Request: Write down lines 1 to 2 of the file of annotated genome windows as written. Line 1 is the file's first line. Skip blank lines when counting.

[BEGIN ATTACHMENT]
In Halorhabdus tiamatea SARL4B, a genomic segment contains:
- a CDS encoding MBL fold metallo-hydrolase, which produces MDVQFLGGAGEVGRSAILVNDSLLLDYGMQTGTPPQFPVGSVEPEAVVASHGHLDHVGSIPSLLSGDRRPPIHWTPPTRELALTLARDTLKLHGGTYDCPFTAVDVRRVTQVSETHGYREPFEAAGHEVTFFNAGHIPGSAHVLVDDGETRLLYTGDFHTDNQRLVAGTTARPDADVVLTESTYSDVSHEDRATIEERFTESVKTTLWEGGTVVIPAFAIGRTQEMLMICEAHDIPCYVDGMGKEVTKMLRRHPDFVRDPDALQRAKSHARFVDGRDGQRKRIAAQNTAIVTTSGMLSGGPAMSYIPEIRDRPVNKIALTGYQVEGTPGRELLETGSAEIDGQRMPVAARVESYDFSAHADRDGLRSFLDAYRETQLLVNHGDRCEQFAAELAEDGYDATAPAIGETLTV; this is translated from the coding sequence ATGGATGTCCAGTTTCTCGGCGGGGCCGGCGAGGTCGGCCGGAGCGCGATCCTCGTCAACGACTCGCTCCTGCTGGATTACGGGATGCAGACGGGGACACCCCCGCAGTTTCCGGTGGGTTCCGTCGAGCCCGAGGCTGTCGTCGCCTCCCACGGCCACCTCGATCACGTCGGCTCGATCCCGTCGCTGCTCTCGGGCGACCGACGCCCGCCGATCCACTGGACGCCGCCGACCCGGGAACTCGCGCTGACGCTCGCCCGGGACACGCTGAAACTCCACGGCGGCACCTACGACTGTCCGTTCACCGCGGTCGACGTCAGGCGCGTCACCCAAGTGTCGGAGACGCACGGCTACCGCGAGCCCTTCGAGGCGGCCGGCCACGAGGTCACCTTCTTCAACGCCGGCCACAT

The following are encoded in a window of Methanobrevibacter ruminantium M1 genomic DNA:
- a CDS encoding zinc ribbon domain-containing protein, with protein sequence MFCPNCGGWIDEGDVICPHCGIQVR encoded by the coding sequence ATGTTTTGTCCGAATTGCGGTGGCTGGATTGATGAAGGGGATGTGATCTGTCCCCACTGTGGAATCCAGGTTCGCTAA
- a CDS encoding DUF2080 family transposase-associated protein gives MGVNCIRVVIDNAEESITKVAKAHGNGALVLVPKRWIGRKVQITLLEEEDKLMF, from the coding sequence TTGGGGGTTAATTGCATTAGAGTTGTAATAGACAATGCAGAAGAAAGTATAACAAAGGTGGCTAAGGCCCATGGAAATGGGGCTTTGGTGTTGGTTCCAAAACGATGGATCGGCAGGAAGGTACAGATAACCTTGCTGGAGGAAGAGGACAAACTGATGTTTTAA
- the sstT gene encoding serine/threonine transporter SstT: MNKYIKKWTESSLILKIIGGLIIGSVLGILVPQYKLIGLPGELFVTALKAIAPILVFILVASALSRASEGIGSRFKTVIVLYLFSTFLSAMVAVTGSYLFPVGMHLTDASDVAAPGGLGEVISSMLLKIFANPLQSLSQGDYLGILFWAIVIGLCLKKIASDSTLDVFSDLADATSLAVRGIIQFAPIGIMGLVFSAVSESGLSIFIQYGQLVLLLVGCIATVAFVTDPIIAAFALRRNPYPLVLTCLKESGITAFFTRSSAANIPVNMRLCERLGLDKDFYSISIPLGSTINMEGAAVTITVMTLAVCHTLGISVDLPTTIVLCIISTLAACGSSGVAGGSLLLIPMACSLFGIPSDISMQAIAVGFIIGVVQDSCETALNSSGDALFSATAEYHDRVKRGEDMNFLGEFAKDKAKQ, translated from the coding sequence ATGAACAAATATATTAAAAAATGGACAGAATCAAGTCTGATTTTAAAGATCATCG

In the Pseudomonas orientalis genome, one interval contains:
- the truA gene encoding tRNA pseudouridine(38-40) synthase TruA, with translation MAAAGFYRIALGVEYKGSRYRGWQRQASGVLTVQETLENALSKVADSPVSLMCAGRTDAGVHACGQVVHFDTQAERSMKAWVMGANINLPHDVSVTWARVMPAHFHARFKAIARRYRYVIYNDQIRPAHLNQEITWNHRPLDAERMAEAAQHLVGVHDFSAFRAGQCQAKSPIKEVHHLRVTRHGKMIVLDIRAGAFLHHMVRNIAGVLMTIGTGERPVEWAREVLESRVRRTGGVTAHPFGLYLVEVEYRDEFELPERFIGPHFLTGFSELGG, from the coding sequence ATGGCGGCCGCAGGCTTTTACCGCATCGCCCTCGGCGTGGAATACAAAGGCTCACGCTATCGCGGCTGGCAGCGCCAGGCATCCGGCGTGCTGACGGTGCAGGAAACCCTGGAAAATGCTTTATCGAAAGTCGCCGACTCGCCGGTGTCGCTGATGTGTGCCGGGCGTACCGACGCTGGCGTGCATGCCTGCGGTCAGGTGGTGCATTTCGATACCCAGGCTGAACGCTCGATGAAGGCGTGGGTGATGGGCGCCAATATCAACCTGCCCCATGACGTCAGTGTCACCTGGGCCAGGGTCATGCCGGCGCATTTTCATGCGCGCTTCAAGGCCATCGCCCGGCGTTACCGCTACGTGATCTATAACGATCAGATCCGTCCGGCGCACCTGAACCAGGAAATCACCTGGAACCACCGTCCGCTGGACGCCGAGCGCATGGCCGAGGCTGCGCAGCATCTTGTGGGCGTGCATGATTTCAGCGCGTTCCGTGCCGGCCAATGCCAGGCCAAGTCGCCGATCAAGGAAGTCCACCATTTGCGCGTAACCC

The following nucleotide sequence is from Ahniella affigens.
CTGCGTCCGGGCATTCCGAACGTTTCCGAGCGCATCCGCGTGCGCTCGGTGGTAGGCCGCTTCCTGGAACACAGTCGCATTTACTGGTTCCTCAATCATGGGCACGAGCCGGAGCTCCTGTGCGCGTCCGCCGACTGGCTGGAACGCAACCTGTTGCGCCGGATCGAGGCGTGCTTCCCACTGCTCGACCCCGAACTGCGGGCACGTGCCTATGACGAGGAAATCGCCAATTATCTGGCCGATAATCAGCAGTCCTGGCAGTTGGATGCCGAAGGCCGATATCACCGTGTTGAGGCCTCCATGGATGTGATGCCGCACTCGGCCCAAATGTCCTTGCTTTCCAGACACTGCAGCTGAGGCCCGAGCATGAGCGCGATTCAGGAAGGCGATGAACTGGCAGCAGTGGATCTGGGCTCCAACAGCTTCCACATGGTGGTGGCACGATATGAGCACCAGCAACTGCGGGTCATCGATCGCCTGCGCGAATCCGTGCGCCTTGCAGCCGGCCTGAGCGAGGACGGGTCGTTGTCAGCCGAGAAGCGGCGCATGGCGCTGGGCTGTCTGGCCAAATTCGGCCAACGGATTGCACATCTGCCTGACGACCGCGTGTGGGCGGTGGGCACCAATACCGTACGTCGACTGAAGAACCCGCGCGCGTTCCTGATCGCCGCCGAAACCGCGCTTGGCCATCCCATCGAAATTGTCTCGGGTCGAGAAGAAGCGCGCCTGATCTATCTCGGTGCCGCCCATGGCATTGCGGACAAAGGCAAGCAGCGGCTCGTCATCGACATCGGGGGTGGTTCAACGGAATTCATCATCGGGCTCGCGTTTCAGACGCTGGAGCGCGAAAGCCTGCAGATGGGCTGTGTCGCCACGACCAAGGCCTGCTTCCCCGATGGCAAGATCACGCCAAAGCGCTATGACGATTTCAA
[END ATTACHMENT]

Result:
In Halorhabdus tiamatea SARL4B, a genomic segment contains:
- a CDS encoding MBL fold metallo-hydrolase, which produces MDVQFLGGAGEVGRSAILVNDSLLLDYGMQTGTPPQFPVGSVEPEAVVASHGHLDHVGSIPSLLSGDRRPPIHWTPPTRELALTLARDTLKLHGGTYDCPFTAVDVRRVTQVSETHGYREPFEAAGHEVTFFNAGHIPGSAHVLVDDGETRLLYTGDFHTDNQRLVAGTTARPDADVVLTESTYSDVSHEDRATIEERFTESVKTTLWEGGTVVIPAFAIGRTQEMLMICEAHDIPCYVDGMGKEVTKMLRRHPDFVRDPDALQRAKSHARFVDGRDGQRKRIAAQNTAIVTTSGMLSGGPAMSYIPEIRDRPVNKIALTGYQVEGTPGRELLETGSAEIDGQRMPVAARVESYDFSAHADRDGLRSFLDAYRETQLLVNHGDRCEQFAAELAEDGYDATAPAIGETLTV; this is translated from the coding sequence ATGGATGTCCAGTTTCTCGGCGGGGCCGGCGAGGTCGGCCGGAGCGCGATCCTCGTCAACGACTCGCTCCTGCTGGATTACGGGATGCAGACGGGGACACCCCCGCAGTTTCCGGTGGGTTCCGTCGAGCCCGAGGCTGTCGTCGCCTCCCACGGCCACCTCGATCACGTCGGCTCGATCCCGTCGCTGCTCTCGGGCGACCGACGCCCGCCGATCCACTGGACGCCGCCGACCCGGGAACTCGCGCTGACGCTCGCCCGGGACACGCTGAAACTCCACGGCGGCACCTACGACTGTCCGTTCACCGCGGTCGACGTCAGGCGCGTCACCCAAGTGTCGGAGACGCACGGCTACCGCGAGCCCTTCGAGGCGGCCGGCCACGAGGTCACCTTCTTCAACGCCGGCCACAT